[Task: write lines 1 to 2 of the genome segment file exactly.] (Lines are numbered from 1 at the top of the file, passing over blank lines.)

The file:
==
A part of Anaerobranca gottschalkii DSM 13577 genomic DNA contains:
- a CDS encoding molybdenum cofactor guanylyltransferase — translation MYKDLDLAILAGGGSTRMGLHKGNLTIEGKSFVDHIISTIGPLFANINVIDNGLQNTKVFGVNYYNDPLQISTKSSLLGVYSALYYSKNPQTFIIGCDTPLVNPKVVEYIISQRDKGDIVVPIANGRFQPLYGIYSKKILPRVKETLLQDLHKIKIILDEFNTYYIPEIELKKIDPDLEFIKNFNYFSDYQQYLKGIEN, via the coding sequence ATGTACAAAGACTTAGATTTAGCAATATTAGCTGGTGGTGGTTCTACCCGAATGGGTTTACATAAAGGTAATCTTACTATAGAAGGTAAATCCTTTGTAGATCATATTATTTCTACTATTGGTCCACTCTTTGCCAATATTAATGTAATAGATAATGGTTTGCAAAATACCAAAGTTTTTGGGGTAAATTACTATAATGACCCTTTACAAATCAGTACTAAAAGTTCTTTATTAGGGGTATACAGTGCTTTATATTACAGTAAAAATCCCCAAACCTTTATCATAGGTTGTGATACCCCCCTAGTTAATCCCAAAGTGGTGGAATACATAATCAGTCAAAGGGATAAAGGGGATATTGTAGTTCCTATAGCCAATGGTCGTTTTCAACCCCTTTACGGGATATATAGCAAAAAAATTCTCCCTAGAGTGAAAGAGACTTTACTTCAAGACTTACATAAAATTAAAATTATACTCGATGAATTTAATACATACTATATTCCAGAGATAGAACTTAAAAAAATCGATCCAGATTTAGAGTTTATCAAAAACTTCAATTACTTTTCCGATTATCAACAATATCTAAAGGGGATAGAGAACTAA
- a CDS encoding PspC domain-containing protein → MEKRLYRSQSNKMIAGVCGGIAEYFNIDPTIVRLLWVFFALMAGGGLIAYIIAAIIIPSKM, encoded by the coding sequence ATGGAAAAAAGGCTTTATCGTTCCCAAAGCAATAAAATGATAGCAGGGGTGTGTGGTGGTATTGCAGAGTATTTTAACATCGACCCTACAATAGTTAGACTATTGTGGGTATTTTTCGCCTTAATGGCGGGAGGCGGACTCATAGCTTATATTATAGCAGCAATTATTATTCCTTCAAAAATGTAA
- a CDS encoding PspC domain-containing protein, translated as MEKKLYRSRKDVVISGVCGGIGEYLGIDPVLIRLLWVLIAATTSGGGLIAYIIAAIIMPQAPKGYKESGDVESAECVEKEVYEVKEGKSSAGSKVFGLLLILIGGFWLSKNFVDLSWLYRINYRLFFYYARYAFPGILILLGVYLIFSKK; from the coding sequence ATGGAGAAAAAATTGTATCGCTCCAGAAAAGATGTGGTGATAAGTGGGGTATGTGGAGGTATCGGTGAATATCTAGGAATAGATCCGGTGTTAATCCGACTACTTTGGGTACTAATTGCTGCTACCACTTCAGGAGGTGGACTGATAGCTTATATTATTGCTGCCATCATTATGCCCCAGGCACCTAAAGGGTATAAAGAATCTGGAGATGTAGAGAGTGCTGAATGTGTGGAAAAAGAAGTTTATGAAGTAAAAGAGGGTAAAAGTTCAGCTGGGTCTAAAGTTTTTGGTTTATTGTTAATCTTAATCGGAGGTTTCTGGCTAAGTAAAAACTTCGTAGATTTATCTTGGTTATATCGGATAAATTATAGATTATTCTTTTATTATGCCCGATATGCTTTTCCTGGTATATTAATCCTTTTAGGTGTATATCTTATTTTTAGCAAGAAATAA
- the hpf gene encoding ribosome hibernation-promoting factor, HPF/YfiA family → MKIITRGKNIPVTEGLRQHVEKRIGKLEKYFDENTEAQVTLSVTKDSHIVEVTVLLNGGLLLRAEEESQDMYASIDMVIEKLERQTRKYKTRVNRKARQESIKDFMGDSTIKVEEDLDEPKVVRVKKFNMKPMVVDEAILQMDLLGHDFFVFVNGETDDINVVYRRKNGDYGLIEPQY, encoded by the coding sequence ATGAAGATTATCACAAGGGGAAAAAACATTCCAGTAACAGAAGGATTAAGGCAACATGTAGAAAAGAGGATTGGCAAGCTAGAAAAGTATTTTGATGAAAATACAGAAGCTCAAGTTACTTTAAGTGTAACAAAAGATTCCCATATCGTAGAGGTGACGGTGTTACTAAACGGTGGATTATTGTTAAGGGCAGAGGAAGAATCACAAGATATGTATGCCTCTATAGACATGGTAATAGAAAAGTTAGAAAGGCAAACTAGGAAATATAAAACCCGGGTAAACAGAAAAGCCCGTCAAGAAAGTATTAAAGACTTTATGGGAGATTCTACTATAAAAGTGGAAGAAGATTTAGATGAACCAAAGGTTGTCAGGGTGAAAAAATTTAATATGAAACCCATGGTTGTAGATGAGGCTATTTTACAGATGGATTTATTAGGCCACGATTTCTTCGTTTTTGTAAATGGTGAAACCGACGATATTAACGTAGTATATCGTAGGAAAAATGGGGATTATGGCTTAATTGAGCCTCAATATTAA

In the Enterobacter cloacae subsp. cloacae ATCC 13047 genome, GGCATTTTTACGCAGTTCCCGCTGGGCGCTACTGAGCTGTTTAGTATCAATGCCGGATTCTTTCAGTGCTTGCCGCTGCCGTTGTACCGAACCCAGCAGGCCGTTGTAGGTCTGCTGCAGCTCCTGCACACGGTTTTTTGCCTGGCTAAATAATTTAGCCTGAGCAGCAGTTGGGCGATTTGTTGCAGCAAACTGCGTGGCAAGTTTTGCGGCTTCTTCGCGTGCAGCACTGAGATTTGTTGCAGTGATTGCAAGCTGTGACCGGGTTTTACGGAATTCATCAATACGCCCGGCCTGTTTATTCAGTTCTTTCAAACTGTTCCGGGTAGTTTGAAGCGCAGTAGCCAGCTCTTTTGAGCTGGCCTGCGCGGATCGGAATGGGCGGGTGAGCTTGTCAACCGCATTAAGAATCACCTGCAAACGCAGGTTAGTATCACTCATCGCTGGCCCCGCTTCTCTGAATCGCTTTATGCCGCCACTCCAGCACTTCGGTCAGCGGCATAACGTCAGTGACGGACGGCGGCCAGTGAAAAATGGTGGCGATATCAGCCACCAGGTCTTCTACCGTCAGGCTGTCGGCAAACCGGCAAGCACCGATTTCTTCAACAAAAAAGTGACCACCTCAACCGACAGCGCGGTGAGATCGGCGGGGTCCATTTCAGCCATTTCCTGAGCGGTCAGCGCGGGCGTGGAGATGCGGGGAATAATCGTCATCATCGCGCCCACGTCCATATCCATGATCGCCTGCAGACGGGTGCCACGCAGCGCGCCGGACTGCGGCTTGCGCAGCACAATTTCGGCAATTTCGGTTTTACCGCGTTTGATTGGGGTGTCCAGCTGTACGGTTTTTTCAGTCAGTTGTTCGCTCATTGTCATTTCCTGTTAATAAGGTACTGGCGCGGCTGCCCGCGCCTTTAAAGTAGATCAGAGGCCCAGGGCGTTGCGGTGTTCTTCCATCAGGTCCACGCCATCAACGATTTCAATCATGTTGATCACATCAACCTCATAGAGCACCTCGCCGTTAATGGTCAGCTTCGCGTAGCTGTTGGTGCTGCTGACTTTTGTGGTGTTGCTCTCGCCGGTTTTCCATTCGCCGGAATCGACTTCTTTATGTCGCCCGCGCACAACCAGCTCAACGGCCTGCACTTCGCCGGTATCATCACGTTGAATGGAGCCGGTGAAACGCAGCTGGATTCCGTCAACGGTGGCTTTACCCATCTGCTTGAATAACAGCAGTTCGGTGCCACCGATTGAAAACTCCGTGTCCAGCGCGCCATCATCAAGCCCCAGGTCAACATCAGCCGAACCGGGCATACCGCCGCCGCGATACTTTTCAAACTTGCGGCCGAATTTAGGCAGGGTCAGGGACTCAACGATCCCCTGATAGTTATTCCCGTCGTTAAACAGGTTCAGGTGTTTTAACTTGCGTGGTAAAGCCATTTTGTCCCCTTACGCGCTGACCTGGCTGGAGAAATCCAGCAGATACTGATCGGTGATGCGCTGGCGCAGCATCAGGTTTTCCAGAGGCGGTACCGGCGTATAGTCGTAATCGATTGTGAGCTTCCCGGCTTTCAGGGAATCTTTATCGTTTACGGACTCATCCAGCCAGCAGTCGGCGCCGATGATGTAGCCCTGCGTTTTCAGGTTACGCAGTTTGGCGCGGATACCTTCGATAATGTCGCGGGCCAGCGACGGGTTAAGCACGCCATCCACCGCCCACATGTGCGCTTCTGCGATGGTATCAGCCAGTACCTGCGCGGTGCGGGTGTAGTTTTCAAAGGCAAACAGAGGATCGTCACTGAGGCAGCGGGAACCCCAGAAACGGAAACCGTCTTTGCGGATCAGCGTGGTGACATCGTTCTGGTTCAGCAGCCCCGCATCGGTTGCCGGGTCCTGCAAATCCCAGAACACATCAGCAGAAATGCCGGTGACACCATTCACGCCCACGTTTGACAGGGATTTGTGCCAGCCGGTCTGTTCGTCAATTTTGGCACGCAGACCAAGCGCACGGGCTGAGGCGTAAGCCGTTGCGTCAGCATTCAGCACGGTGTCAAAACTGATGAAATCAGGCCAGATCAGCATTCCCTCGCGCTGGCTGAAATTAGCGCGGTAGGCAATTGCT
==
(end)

A part of Anaerobranca gottschalkii DSM 13577 genomic DNA contains:
- a CDS encoding molybdenum cofactor guanylyltransferase — translation MYKDLDLAILAGGGSTRMGLHKGNLTIEGKSFVDHIISTIGPLFANINVIDNGLQNTKVFGVNYYNDPLQISTKSSLLGVYSALYYSKNPQTFIIGCDTPLVNPKVVEYIISQRDKGDIVVPIANGRFQPLYGIYSKKILPRVKETLLQDLHKIKIILDEFNTYYIPEIELKKIDPDLEFIKNFNYFSDYQQYLKGIEN, via the coding sequence ATGTACAAAGACTTAGATTTAGCAATATTAGCTGGTGGTGGTTCTACCCGAATGGGTTTACATAAAGGTAATCTTACTATAGAAGGTAAATCCTTTGTAGATCATATTATTTCTACTATTGGTCCACTCTTTGCCAATATTAATGTAATAGATAATGGTTTGCAAAATACCAAAGTTTTTGGGGTAAATTACTATAATGACCCTTTACAAATCAGTACTAAAAGTTCTTTATTAGGGGTATACAGTGCTTTATATTACAGTAAAAATCCCCAAACCTTTATCATAGGTTGTGATACCCCCCTAGTTAATCCCAAAGTGGTGGAATACATAATCAGTCAAAGGGATAAAGGGGATATTGTAGTTCCTATAGCCAATGGTCGTTTTCAACCCCTTTACGGGATATATAGCAAAAAAATTCTCCCTAGAGTGAAAGAGACTTTACTTCAAGACTTACATAAAATTAAAATTATACTCGATGAATTTAATACATACTATATTCCAGAGATAGAACTTAAAAAAATCGATCCAGATTTAGAGTTTATCAAAAACTTCAATTACTTTTCCGATTATCAACAATATCTAAAGGGGATAGAGAACTAA